Trafigura-esque Tangents, or A very progressive digital agency.
Here’s a scenario you get fairly regularly when you’re an inhouse lawyer: something nasty is being said about the company/brand/director and Something Must Be Done. How you deal with it is an acid test; do you scurry away and draw up a letter of claim in your best legalese, or do you calmly explain that threatening legal action is probably not a good idea?
Whether you’ve heard of Tangent Labs is a way of separating the political geek goats from the sheep, but if you’ve ever been on a Labour Party site you’ve probably come across something they’ve designed and built.
My views about their products are a matter of record. This is from March:
When I commented on the Political Scrapbook story, I referred to Labour’s favourite digital agency, Tangent Labs, who have been responsible for monstrosities such as this (which is vastly improved from its state at launch) and this. If such sites were free, that would be one thing – but Labour paid handsomely for them.
Someone else who’s apparently less than enamoured of their work is Luke Bozier, a Labour supporting communications consultant, who took the time to give a more detailed comment on the subject earlier today, explaining why he felt the Labour party’s relationship with Tangent Labs resulted in an array of very similar, and not very attractive, sites.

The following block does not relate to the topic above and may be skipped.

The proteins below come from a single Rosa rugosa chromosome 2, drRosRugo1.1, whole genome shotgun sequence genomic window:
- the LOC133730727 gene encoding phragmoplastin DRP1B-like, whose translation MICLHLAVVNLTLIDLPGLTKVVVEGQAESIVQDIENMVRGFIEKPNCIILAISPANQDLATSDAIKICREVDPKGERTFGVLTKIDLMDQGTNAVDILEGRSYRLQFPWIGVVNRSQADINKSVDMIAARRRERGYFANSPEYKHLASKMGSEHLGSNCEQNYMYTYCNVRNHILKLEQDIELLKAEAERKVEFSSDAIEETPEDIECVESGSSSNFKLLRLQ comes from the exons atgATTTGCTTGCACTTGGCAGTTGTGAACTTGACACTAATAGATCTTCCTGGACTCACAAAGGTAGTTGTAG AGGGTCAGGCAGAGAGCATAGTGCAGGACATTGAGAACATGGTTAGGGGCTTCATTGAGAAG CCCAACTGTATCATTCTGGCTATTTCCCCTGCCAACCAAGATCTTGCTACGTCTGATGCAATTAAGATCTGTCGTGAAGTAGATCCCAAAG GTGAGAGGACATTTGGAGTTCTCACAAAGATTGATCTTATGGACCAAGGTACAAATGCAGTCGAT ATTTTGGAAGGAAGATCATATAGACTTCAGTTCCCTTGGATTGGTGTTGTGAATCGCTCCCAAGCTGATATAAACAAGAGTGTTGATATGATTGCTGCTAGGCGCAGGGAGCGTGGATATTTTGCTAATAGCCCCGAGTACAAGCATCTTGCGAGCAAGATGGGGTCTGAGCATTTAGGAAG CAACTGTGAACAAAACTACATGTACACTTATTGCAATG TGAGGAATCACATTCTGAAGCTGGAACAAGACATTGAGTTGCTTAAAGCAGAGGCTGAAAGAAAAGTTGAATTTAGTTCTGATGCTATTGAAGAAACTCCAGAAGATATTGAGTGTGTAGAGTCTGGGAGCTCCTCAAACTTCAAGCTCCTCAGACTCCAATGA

For his trouble, he reports, he
“…received an email from Tangent PLC’s executive director threatening potential legal action for my Tweet earlier suggesting that Gordon’s Brown website wasn’t very well designed.”
This is far from being the first time that a company most people have never heard of decided it was important to stop people saying nasty things about them online.
Someone at Tangent Labs needs to find themselves a web browser, navigate over to Google, and enter the words “Trafigura” and “Twitter”. As a filter, they might like to try “reputational disaster”.
Once that mounting sense of existential dread has nicely established itself, they might want to pop over to Twitter itself, and check out #OffTangent.
And for the record, Tangent Labs peeps, that #OffTangent stuff?
That’s the good news.
People are also using #ThatWebsiteIsSoPissPoorItCouldHaveComeFromTangentLabs.
As a general rule, when you’ve supplanting the BBC News redesign as the current gold standard for craply designed websites, you may have cocked up.
Other people are blogging it, creating more online records of the situation, and of the negative feeling it’s generating. Not a great situation for a web design company to be in: you have to think a lot of potential customers are going to check you out online.
This afternoon is rapidly turning into a masterclass in how not to protect your brand.
Legal threats: leave them to the lawyers. We’ll tell you when they’re a bad idea.